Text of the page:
Attractions from Canada

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Attractions from

Calgary Tower (Calgary)
The 626-feet tower in the shape of a sceptre has a great view of the city, the surrounding plains and the majestic Rocky Mountains, rising 80 km away towards east. At special events a flame will burn on the top of Calgary Tower, which also includes a rotating restaurant, where you can have dinner while enjoying the view.
Glenbow Museum (Calgary)
Calgary's flagship among its museums and exhibitions is one of the best of its kind in Canada. Besides several travel and expedition exhibitions, the Glenbow Museum includes comprehensive exhibitions about the first settlers in Alberta, the European early settlers and later times' pioneers. The mineralogy section and the collection of arms and armours are excellent.
Heritage Park (Calgary)
More than 100 authentic buildings have been collected from all over western Canada and erected in the Heritage Park. The "neighbourhoods", which are "inhabited" by the staff, dressed in old costumes, has everything from an 1850 fur trader to a village outpost from 1910. Steam engines, horse drawn buses and steamships provide the transport around the park.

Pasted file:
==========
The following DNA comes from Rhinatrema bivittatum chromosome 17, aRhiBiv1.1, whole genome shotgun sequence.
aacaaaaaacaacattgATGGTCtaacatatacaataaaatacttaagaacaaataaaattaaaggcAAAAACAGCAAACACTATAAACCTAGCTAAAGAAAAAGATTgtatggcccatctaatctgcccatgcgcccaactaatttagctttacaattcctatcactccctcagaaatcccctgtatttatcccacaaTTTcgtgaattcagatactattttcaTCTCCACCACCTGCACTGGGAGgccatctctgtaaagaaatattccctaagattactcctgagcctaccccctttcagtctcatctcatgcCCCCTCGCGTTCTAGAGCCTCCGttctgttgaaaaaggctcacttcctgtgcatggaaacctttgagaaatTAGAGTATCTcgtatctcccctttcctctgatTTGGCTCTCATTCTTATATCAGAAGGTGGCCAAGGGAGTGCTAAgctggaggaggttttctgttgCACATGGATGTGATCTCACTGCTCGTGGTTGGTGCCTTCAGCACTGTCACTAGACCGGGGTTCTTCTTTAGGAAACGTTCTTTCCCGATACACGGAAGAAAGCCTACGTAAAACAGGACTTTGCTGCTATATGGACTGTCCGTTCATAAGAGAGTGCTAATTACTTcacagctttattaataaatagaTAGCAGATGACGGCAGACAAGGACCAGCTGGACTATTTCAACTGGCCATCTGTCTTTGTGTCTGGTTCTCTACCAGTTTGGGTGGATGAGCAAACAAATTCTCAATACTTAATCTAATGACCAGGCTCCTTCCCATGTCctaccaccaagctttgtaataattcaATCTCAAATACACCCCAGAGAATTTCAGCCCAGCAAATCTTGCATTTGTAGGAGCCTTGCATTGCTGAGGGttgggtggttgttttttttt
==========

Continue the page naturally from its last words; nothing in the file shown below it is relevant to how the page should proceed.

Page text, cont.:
Peggys Cove (Maritime Provinces)
See why painters and photographers swarm to Peggy's Cove in Halifax, New Brunswick. This small fishing village is one of the most idyllic villages imaginable, with small wooden houses and a lighthouse, where you can find a post office, all constituting a lovely picture at the opening of St. Margaret's Bay, where the waves of the Atlantic meet the rocky coast.
Prince Edward Island National Park (Maritime Provinces)
This park is one of the greatest attractions in Canada. The tracks in the park, on the north coast of Prince Edward Island, lead through forest areas with rivers, lakes, and lots of wildlife to where the sea meets the red sandstone rocks, dunes and beaches, inviting you to go for a swim or observe the 200 different species of birds.
Roosevelts giant cabin in Fundy Bay (Maritime Provinces)
In Campobello Islands in Fundy Bay is the holiday residence of this old, American president, Roosevelt. The large 34-room cabin and the nature reserve in which it is situated attract many tourists to Fundy Bay, where the high tide has formed strange rock formations and caves.
Whales (Maritime Provinces)
Watching these giants of the ocean playing around in the sea is an unforgettable sight, which you can experience along the coasts of the Maritime Provinces and Newfoundland. When and where depend on the season and geography, but it is almost guaranteed to see some of the many whale species passing the coast in New Brunswick, if you're there between July and September. Seeing a 30 metres long blue whale passing by isn't an unusual sight.